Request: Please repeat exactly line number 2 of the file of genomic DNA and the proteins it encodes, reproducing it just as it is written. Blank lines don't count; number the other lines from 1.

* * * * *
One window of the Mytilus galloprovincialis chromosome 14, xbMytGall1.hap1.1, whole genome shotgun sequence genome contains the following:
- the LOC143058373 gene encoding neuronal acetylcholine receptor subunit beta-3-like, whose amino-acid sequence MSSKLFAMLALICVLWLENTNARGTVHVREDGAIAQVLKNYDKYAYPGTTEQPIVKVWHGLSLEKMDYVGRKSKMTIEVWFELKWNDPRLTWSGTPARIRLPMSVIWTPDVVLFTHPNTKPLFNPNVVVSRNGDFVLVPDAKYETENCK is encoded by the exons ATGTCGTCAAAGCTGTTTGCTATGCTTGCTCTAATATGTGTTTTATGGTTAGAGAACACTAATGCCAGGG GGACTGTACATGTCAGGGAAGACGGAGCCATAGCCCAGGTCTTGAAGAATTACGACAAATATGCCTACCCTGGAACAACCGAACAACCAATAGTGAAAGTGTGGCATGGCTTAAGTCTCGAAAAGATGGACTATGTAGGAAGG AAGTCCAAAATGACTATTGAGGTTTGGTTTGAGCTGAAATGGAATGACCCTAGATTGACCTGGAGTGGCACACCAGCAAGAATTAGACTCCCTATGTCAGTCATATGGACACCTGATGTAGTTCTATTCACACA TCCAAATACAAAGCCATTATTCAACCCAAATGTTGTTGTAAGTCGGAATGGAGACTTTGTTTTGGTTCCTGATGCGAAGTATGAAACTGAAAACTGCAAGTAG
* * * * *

- the LOC143058373 gene encoding neuronal acetylcholine receptor subunit beta-3-like, whose amino-acid sequence MSSKLFAMLALICVLWLENTNARGTVHVREDGAIAQVLKNYDKYAYPGTTEQPIVKVWHGLSLEKMDYVGRKSKMTIEVWFELKWNDPRLTWSGTPARIRLPMSVIWTPDVVLFTHPNTKPLFNPNVVVSRNGDFVLVPDAKYETENCK is encoded by the exons ATGTCGTCAAAGCTGTTTGCTATGCTTGCTCTAATATGTGTTTTATGGTTAGAGAACACTAATGCCAGGG GGACTGTACATGTCAGGGAAGACGGAGCCATAGCCCAGGTCTTGAAGAATTACGACAAATATGCCTACCCTGGAACAACCGAACAACCAATAGTGAAAGTGTGGCATGGCTTAAGTCTCGAAAAGATGGACTATGTAGGAAGG AAGTCCAAAATGACTATTGAGGTTTGGTTTGAGCTGAAATGGAATGACCCTAGATTGACCTGGAGTGGCACACCAGCAAGAATTAGACTCCCTATGTCAGTCATATGGACACCTGATGTAGTTCTATTCACACA TCCAAATACAAAGCCATTATTCAACCCAAATGTTGTTGTAAGTCGGAATGGAGACTTTGTTTTGGTTCCTGATGCGAAGTATGAAACTGAAAACTGCAAGTAG